A team of students from Petersburg High School Thursday finished up their latest calculations on the position of the LeConte Glacier near Petersburg. The annual survey has been recording the retreat of the ice mass since 1983. This year students witnessed massive ice blocks breaking off the face a documented a small retreat of the southernmost tidewater glacier in the northern hemisphere.
Seven students and two teachers helicoptered out to two positions on the steep wall of the rocky fjord. There survey markers are fixed in the rock, one on the north side and one on the south side. And, like they’ve been doing since teacher Paul Bowen started the program 35 years ago, the students use survey equipment to record angles to different spots on the ice. A couple days later, they’re back in the classroom going reviewing the math needed to calculate the position of those points.
One of the biggest problems the students have is those points sighted on the glacier are constantly changing. Giant blocks of ice the size of city buildings fall off the face of the glacier into the water of LeConte Bay, in a process called “calving.”
Teacher Victor Trautman explained the ice was doing a lot of that during the team’s visit.
“It surprised me because usually in the spring when we’re there, it’s pretty benign,” Trautman said. “But we basically saw at least half of that face go away over the period of time we were there.”
Trautman explained the students worked smoothly to take their sightings despite this dynamic situation. “They had just finished collecting all their data from one side and a third of it calved off. So they just sat down and reshot another six more points, just so that we’d have the data, without being told, oh you need to do that. No they knew they needed to do that.”
Senior Helen Martin made the trip for her second year and witnessed the big pieces of ice falling into the bay. “They kind of compared it to a 20-story building falling off the face of the glacier and then of course that made a lot of different waves but it was really cool because once all the like glacial debris was in the water we could really see which way the current was taking it because it was like a total divide between ice and then just glacial waters,” Martin said.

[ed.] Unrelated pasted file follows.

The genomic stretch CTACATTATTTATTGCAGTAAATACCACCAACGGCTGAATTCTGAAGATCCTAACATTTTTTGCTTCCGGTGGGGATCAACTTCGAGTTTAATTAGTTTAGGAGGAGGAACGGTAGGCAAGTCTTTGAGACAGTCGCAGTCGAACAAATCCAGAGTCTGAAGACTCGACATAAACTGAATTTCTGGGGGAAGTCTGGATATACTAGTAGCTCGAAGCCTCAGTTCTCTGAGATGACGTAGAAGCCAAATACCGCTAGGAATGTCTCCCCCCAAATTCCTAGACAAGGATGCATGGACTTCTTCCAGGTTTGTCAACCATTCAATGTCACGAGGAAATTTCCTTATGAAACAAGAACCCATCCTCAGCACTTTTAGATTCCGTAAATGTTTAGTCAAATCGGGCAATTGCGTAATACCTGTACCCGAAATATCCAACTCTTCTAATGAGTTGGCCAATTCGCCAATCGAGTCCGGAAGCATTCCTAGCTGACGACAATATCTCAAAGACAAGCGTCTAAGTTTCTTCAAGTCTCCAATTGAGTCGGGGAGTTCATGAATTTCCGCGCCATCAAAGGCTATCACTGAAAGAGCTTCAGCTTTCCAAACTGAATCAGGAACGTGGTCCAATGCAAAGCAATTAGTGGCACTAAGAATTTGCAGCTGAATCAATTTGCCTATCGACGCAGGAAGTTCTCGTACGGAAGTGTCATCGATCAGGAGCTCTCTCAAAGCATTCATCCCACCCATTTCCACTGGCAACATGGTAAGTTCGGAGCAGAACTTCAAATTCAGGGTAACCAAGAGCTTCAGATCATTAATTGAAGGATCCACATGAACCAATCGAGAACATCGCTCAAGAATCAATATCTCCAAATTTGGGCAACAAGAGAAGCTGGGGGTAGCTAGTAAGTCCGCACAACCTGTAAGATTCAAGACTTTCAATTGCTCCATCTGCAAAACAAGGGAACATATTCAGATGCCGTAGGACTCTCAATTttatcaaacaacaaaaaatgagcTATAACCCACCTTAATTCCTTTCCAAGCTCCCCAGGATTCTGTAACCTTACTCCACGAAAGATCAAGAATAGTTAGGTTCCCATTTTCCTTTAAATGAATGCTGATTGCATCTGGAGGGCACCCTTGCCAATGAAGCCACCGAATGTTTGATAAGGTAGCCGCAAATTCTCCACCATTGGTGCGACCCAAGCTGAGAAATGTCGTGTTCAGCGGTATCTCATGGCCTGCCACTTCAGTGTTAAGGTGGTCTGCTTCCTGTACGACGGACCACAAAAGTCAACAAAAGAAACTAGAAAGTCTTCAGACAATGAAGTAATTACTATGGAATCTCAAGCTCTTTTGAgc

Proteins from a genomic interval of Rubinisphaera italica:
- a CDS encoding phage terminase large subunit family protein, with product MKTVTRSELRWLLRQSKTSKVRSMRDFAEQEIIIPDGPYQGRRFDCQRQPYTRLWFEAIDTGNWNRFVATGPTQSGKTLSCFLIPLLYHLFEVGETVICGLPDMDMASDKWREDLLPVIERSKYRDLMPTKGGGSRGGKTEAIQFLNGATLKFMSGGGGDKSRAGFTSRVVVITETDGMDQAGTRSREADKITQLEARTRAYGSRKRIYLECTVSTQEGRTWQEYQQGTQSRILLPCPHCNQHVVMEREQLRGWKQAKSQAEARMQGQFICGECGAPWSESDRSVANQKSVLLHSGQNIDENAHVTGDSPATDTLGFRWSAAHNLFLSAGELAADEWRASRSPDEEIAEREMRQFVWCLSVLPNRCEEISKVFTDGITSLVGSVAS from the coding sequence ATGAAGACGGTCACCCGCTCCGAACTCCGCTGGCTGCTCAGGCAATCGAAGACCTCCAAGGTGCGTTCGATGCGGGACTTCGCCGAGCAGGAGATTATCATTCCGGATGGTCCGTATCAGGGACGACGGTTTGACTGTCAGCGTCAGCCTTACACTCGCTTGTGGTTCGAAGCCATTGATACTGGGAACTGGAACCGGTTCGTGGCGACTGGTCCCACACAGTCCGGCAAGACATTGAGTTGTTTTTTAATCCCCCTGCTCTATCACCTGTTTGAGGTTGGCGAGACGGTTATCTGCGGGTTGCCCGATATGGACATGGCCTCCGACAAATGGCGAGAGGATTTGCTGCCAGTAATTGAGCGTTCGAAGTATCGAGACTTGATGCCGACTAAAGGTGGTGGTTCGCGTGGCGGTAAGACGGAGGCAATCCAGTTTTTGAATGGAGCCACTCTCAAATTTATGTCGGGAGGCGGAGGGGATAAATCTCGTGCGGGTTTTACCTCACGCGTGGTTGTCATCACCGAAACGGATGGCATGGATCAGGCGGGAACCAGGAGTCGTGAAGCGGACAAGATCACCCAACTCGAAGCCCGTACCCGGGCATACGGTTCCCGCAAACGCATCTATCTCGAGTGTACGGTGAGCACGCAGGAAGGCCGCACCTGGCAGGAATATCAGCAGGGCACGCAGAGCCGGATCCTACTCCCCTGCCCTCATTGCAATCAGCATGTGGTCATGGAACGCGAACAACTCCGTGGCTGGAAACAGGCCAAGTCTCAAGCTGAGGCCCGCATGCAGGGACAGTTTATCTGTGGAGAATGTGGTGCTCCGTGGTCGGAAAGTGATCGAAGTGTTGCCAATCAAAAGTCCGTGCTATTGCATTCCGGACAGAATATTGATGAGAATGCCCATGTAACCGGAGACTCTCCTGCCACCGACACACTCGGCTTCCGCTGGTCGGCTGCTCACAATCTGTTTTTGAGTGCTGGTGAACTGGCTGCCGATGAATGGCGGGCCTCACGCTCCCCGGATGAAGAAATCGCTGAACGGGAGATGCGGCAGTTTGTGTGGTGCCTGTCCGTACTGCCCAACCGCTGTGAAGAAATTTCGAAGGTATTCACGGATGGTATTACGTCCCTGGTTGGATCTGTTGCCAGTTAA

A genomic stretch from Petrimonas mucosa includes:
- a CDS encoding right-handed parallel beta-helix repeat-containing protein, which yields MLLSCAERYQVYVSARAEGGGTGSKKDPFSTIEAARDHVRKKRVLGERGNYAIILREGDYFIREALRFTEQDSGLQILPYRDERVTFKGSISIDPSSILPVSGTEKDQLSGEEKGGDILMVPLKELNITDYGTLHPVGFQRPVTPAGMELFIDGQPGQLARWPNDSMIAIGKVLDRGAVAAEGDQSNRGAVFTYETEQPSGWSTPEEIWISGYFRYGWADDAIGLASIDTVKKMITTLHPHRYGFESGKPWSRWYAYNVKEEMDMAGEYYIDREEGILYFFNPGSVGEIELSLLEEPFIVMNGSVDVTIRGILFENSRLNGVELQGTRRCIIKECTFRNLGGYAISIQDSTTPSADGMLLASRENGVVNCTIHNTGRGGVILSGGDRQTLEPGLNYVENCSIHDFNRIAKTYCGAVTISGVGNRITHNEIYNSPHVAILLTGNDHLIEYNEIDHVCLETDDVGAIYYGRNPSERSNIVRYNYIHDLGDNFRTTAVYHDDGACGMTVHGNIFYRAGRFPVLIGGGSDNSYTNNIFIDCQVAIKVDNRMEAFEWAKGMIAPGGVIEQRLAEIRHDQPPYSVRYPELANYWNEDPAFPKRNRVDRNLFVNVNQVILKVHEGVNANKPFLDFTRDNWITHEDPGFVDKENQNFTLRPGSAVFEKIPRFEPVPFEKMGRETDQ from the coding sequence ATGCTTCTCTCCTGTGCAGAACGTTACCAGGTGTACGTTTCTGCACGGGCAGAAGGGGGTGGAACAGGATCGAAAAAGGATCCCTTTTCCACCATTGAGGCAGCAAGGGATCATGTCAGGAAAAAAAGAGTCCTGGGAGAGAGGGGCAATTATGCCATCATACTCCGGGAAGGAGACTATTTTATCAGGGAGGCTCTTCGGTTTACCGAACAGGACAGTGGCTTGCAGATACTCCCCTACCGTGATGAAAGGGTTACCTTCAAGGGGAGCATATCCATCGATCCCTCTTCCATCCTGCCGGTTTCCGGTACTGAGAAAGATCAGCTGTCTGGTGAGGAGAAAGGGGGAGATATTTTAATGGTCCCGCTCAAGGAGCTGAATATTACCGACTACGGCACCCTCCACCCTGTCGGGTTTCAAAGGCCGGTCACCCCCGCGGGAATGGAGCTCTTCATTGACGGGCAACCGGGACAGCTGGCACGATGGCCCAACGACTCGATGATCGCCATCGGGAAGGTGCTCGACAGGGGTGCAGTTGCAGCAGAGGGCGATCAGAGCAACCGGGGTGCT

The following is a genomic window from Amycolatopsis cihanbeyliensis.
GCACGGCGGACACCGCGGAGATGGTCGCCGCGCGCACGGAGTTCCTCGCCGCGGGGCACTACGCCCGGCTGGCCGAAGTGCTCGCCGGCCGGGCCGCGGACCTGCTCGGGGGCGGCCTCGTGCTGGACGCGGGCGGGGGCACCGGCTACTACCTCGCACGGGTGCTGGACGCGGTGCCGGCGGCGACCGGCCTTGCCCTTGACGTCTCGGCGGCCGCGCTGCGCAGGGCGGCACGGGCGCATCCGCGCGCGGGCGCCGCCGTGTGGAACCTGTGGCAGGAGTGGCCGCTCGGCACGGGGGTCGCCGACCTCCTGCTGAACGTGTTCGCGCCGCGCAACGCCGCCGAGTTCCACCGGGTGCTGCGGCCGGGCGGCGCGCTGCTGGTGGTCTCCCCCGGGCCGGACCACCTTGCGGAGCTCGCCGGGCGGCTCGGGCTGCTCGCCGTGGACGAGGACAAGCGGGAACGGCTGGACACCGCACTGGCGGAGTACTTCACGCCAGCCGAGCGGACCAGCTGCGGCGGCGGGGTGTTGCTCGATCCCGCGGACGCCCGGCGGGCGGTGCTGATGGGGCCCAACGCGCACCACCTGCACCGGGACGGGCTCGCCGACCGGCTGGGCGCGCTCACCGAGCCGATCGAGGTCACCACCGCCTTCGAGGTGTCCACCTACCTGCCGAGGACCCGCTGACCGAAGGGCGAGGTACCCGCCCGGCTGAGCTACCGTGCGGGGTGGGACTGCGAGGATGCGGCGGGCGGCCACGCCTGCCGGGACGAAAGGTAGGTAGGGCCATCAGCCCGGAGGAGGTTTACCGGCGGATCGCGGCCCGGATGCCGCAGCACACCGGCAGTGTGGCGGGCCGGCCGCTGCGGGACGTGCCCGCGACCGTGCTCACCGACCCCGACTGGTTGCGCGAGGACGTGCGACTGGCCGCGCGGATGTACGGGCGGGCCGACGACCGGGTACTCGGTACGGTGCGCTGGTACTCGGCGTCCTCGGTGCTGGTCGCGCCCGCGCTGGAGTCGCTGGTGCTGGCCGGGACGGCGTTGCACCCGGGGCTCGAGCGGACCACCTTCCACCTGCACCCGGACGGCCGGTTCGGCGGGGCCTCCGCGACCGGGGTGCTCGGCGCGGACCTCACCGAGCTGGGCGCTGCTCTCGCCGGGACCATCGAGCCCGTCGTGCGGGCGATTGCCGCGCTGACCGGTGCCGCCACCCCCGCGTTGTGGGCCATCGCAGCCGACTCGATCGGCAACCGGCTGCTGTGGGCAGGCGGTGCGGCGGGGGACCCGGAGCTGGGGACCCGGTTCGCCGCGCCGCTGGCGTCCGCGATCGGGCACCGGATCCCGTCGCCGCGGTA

Another senior Josh Thynes was on his first trip to survey LeConte. “You can drive a skiff into that area but there’s nothing really comparable than actually being there up on the rocks, up on the cliffs,” Thynes said. “You can’t really get that view anywhere else.” Thynes called it a once-in-a-lifetime chance and thinks more students should apply to make the trip.
The older students work with juniors and sophomores who will be making the trip in future years.
Sophomore Maria Pfundt is learning the math and waiting her turn to do the survey in the next two years. “I like that we’re like all together like trying to figure out together so that if we have questions we can ask our peers which is nice,” Pfundt said.
Next to her, senior Julia Murph calculates another point on the ice. She was making her first survey trip and she described the vast scale of the glacier and the ice falling from the face.
“The sound from the glacier when it calved was disconnected because it was so far away from actually watching it,” Murph said. “So you kind of got to a point where you’d hear it and you’d be like well it’s pointless to look ‘cause like it’s already fallen. But sometimes it’d go for long enough where you’d hear the sound and you’d turn and look and there’d be more falling after that so that was really interesting.”
“We’re a mile away and it was hard for me to understand that just because all of your reference points are huge,” Murph continued. “There’s huge mountains and a very large glacier and I couldn’t tell how far it was away. It didn’t seem that far.”
This year’s trip to LeConte and the students’ work to study it were documented by a photographer working on a project through an early career grant program with National Geographic. Ian Strachan is capturing still photos and videos.
“I’m trying to do a storytelling project where I’m describing glaciers in general, kind of the basic geology at work as well as their level of retreat, or rate of retreat and especially how LeConte is factoring into that,” Strachan said.
Strachan planned to return later in May for more recording and photographing of the ice in LeConte Bay. He expects the community will be able to see his work sometime later this year.
So after all the number crunching, the bottom line is the ice retreated about 300 feet from its position a year ago. It’s been relatively stable but scientists expect to see a more dramatic change in the future.